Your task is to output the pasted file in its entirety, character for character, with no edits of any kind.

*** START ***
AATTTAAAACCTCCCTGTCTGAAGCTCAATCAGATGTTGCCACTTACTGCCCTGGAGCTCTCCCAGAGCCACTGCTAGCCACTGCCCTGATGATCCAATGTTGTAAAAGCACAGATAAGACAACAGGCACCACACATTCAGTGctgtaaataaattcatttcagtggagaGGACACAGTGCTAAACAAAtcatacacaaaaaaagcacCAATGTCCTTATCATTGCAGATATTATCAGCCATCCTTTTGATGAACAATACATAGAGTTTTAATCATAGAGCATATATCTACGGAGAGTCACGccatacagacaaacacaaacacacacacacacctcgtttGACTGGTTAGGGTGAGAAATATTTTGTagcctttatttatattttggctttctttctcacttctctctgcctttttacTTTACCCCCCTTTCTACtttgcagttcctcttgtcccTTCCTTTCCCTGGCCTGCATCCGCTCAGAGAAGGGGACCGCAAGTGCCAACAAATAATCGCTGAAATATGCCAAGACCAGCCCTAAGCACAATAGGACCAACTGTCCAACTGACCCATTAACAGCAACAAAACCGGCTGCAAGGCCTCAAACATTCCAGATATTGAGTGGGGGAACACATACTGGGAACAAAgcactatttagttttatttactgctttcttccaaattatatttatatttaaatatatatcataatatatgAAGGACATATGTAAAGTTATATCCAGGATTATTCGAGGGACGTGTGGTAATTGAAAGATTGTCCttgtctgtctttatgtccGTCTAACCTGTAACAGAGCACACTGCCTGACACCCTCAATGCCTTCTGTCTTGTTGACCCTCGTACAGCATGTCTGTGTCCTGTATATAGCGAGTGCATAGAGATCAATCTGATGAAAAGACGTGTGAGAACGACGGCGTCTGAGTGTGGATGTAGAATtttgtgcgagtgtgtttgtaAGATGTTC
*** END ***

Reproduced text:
AATTTAAAACCTCCCTGTCTGAAGCTCAATCAGATGTTGCCACTTACTGCCCTGGAGCTCTCCCAGAGCCACTGCTAGCCACTGCCCTGATGATCCAATGTTGTAAAAGCACAGATAAGACAACAGGCACCACACATTCAGTGctgtaaataaattcatttcagtggagaGGACACAGTGCTAAACAAAtcatacacaaaaaaagcacCAATGTCCTTATCATTGCAGATATTATCAGCCATCCTTTTGATGAACAATACATAGAGTTTTAATCATAGAGCATATATCTACGGAGAGTCACGccatacagacaaacacaaacacacacacacacctcgtttGACTGGTTAGGGTGAGAAATATTTTGTagcctttatttatattttggctttctttctcacttctctctgcctttttacTTTACCCCCCTTTCTACtttgcagttcctcttgtcccTTCCTTTCCCTGGCCTGCATCCGCTCAGAGAAGGGGACCGCAAGTGCCAACAAATAATCGCTGAAATATGCCAAGACCAGCCCTAAGCACAATAGGACCAACTGTCCAACTGACCCATTAACAGCAACAAAACCGGCTGCAAGGCCTCAAACATTCCAGATATTGAGTGGGGGAACACATACTGGGAACAAAgcactatttagttttatttactgctttcttccaaattatatttatatttaaatatatatcataatatatgAAGGACATATGTAAAGTTATATCCAGGATTATTCGAGGGACGTGTGGTAATTGAAAGATTGTCCttgtctgtctttatgtccGTCTAACCTGTAACAGAGCACACTGCCTGACACCCTCAATGCCTTCTGTCTTGTTGACCCTCGTACAGCATGTCTGTGTCCTGTATATAGCGAGTGCATAGAGATCAATCTGATGAAAAGACGTGTGAGAACGACGGCGTCTGAGTGTGGATGTAGAATtttgtgcgagtgtgtttgtaAGATGTTC